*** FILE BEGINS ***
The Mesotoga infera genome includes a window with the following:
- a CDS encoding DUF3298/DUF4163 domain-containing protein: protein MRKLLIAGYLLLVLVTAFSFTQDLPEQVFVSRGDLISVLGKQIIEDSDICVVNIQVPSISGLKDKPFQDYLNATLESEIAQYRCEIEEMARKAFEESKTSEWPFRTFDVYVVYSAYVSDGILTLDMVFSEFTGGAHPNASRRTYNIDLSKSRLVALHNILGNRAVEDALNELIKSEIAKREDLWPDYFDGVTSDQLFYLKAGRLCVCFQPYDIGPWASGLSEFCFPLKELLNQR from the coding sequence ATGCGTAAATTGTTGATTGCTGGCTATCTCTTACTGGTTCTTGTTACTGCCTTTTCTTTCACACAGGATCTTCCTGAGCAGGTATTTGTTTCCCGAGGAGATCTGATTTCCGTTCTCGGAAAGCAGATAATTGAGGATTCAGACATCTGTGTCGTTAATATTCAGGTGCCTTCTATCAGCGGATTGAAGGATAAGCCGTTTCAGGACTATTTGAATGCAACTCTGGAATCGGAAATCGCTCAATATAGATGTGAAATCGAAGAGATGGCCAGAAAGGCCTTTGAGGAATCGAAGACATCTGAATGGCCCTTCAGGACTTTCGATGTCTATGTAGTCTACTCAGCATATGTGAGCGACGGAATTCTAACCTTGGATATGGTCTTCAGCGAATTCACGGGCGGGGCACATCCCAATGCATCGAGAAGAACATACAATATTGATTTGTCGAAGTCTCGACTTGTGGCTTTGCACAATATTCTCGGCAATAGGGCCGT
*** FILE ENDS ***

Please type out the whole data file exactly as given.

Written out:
The Mesotoga infera genome includes a window with the following:
- a CDS encoding DUF3298/DUF4163 domain-containing protein: protein MRKLLIAGYLLLVLVTAFSFTQDLPEQVFVSRGDLISVLGKQIIEDSDICVVNIQVPSISGLKDKPFQDYLNATLESEIAQYRCEIEEMARKAFEESKTSEWPFRTFDVYVVYSAYVSDGILTLDMVFSEFTGGAHPNASRRTYNIDLSKSRLVALHNILGNRAVEDALNELIKSEIAKREDLWPDYFDGVTSDQLFYLKAGRLCVCFQPYDIGPWASGLSEFCFPLKELLNQR from the coding sequence ATGCGTAAATTGTTGATTGCTGGCTATCTCTTACTGGTTCTTGTTACTGCCTTTTCTTTCACACAGGATCTTCCTGAGCAGGTATTTGTTTCCCGAGGAGATCTGATTTCCGTTCTCGGAAAGCAGATAATTGAGGATTCAGACATCTGTGTCGTTAATATTCAGGTGCCTTCTATCAGCGGATTGAAGGATAAGCCGTTTCAGGACTATTTGAATGCAACTCTGGAATCGGAAATCGCTCAATATAGATGTGAAATCGAAGAGATGGCCAGAAAGGCCTTTGAGGAATCGAAGACATCTGAATGGCCCTTCAGGACTTTCGATGTCTATGTAGTCTACTCAGCATATGTGAGCGACGGAATTCTAACCTTGGATATGGTCTTCAGCGAATTCACGGGCGGGGCACATCCCAATGCATCGAGAAGAACATACAATATTGATTTGTCGAAGTCTCGACTTGTGGCTTTGCACAATATTCTCGGCAATAGGGCCGT